It’s been frustrating, and disappointing, no doubt. That’s why when I won my Olympic quota in China, it was more like overcoming a huge mental battle. I let out a scream after my semi-final, because I was relieved. In a way, you could say there was that pent-up anger inside me, and I wanted to come out strong despite the huge administrative barriers that, not just me, all of us faced.
During the trials for the Olympic qualifiers, you got a cut above your eye, which means just before the competition, you couldn’t even have sparring sessions. Did that make it even tougher?
Yes, it’s like going to write an exam without preparing for it! I needed stitches for the injury, and then couldn’t spar with anyone for fear that the cut would open. At that time all my training and sparring was in the head.
You realize there could be a scenario where you could be competing in Rio as an International Olympic Committee or an AIBA athlete, and not on behalf of India?
Yes, I hope it’s sorted before that. I know they are making efforts in that direction. We have been competing as AIBA athletes for these two years, and of course it’s very odd to not have anything written on my vest or jacket when I am competing. Sometimes when you’re not in the ring, but somewhere around the competition venue, people come and ask you which country you’re from, and that reminds you of the reality.
What’s been the biggest hurdle in training because of the federation ban for so long?
Getting more tournaments and exposure trips, definitely. See, so much of the scoring and judging in boxing has become subjective, and you can’t do much beyond what the judge has put on his scoresheet. But we have hardly got a chance to compete under these new rules. In Patiala (at the national training camp), we may have the best sparring partners, but anyone will tell you that training and competition are completely different.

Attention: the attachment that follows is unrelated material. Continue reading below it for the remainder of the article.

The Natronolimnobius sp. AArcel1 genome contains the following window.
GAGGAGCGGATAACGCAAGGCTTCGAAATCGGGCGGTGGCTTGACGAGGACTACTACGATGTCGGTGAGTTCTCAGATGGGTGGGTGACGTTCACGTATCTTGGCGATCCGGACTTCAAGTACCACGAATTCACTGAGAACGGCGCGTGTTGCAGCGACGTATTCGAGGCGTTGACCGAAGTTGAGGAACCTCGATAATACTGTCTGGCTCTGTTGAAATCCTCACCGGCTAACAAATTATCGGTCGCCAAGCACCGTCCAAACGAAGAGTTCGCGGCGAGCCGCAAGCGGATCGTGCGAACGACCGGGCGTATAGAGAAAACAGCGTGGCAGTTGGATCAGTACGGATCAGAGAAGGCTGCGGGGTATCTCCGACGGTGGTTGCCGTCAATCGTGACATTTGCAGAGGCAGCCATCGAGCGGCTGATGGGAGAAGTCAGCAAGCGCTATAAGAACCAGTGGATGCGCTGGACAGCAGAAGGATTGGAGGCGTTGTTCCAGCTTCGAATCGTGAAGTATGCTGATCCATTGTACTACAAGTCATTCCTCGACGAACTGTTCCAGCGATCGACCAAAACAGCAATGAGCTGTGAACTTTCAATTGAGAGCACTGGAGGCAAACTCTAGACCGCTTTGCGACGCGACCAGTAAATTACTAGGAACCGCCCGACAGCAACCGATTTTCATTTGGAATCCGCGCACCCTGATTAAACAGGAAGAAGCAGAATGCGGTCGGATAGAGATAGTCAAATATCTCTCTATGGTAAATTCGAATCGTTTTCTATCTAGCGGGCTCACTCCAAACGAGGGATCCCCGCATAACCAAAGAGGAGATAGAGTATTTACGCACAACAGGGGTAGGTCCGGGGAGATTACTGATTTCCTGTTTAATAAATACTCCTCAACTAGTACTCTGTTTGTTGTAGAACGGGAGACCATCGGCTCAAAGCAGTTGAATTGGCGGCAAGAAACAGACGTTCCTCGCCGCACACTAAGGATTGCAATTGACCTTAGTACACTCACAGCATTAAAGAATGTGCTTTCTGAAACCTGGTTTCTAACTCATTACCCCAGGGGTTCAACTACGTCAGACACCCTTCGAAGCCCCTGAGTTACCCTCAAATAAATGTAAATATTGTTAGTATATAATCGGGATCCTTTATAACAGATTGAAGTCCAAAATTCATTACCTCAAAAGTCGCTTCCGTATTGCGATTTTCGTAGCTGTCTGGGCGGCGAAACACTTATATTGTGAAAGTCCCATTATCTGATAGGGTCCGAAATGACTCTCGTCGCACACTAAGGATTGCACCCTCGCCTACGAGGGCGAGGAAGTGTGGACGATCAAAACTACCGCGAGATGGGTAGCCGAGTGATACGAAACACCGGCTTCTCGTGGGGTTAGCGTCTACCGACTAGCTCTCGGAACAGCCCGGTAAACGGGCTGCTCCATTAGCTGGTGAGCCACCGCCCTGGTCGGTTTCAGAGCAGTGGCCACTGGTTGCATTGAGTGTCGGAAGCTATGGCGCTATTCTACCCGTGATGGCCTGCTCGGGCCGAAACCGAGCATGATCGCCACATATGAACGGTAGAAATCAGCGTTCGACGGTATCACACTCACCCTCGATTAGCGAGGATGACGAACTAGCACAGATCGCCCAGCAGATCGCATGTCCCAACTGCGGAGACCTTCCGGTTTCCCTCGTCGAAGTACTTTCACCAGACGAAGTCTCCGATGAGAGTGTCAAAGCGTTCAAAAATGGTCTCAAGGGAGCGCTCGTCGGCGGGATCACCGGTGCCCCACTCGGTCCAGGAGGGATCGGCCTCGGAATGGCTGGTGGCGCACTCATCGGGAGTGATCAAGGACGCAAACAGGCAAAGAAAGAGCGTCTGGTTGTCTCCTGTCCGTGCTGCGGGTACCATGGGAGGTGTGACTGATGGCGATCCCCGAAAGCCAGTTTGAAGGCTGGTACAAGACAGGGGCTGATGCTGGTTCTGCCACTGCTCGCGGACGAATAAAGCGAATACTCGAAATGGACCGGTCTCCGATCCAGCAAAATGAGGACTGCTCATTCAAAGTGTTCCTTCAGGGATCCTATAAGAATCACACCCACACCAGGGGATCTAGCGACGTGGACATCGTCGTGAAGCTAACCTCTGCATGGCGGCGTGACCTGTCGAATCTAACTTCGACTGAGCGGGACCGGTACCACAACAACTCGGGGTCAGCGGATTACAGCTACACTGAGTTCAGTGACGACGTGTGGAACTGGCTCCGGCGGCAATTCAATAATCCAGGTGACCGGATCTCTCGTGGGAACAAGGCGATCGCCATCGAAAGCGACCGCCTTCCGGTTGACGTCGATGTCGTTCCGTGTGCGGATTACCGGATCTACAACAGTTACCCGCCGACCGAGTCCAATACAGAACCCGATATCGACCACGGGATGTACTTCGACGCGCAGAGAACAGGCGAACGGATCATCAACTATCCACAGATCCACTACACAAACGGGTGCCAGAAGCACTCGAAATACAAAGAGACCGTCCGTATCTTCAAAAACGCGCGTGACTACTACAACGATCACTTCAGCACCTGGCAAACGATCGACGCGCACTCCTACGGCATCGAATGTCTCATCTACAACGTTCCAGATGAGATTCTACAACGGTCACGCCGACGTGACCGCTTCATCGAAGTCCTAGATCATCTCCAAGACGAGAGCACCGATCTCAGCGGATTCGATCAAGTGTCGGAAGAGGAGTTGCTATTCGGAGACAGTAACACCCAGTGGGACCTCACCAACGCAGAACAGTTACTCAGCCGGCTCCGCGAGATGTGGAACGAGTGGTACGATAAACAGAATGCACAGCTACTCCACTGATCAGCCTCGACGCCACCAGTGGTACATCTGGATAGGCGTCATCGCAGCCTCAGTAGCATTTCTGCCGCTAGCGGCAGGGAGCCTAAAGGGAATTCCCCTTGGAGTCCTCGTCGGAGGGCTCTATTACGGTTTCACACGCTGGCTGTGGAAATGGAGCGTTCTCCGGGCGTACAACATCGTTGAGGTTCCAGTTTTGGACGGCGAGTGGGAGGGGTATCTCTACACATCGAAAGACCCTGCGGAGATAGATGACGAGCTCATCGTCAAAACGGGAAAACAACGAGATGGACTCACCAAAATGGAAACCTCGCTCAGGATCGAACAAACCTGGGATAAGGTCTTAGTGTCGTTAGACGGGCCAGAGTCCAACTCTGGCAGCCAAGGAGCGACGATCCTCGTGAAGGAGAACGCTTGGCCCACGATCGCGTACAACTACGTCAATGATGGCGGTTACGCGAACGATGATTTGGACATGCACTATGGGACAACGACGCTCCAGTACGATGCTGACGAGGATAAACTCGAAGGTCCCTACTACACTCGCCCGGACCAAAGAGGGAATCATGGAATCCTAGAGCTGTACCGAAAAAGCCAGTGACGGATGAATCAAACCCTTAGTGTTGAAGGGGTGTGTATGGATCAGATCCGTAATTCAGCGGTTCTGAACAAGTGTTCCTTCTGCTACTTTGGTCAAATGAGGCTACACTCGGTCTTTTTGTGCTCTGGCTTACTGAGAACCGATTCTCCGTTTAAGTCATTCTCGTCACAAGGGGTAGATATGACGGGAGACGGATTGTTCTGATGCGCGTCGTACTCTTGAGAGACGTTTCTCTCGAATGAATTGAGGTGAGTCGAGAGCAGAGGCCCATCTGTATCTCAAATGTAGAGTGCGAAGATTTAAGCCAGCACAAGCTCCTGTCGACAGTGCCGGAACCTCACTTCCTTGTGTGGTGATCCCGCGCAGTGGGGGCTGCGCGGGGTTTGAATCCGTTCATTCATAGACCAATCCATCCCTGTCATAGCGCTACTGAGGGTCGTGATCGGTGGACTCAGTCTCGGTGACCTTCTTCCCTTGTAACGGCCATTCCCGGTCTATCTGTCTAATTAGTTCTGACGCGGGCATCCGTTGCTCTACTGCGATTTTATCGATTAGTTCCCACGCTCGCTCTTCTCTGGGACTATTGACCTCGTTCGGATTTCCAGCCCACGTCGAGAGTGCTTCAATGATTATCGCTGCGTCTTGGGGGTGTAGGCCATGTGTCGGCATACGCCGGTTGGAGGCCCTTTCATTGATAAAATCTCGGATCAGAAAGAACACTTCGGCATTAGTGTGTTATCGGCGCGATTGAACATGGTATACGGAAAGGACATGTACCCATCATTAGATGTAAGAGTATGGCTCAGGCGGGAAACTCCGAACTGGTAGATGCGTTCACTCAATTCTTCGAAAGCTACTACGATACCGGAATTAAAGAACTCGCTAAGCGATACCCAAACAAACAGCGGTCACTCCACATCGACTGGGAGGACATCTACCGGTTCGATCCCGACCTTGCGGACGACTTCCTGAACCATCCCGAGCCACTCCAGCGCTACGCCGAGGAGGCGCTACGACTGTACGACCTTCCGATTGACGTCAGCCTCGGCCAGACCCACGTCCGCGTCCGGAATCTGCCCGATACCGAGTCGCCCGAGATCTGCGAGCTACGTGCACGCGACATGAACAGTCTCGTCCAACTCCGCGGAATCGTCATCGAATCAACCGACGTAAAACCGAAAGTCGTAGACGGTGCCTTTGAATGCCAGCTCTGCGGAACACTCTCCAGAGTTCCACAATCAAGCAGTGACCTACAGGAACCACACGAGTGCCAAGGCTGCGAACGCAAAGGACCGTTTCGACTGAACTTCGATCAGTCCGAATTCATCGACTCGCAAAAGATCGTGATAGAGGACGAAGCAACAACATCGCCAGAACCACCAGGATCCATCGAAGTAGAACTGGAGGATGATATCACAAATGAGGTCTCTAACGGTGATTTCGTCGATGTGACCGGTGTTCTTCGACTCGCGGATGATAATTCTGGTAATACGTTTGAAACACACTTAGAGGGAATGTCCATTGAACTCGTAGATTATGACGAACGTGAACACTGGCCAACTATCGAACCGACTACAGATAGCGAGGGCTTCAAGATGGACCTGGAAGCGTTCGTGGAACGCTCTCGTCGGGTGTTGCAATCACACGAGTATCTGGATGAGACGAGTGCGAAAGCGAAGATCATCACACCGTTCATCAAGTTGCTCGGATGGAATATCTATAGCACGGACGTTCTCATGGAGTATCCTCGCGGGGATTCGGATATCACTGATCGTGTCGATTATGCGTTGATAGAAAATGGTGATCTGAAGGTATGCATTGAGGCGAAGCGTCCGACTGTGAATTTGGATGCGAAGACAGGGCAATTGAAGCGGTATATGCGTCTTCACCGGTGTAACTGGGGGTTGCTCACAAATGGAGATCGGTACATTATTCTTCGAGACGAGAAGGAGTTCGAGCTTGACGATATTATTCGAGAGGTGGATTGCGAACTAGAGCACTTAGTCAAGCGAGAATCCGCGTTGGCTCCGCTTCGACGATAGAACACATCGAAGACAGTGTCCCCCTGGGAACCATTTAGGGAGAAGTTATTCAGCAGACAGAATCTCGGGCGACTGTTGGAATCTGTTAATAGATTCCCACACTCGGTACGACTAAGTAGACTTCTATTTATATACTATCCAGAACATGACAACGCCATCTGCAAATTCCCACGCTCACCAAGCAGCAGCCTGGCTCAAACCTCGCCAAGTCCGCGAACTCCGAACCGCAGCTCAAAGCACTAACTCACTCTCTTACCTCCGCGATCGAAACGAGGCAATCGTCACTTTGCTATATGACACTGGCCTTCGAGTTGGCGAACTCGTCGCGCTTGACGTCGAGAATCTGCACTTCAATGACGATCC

So, for example, I have been working on increasing my aggression. In today’s boxing, I think, there is no place for dormant boxers who like to back-pedal and move around the ring without the intent to throw punches and score points. Aggression is key; you don’t have any option but to go for the kill. But it’s only when I am fighting a real bout in a competition that I will be able to judge if my aggression is in the right measure, or am I going overboard.
Every bout, and every competitor, is different. There can be no formula obviously. So getting more competitions makes a huge difference. Still I would say, AIBA has been quite generous and understanding with India; it could have been far worse, we could have been banned from competing completely.
What do you make of Vijender Singh turning pro?
It’s interesting times no doubt, with the road to pro boxing in our country being paved by Vijender who has been a game changer in amateur boxing for us, and now in pro too. I think it opens many doors for boxers, especially younger boxers. Our boys have been going through uncertain times, so they are going to lap up any opportunity. If you look at any other sports, even in India itself, the coaches have been working and training and identifying youngsters for the 2020 Olympics now, and that’s how it must be. But in boxing we don’t have that, because where are the competitions to identify new boxers?
Given a chance, would you be tempted to turn pro? You definitely have age on your side.
I don’t want to predict right now, because there’s nothing else that’s on my target at the moment apart from Rio. I have worked very hard to get my ticket, I have earned it, and want to make the most of it. Any decision on the future is for a later time.
*Suprita Das is a senior sports correspondent with NDTV.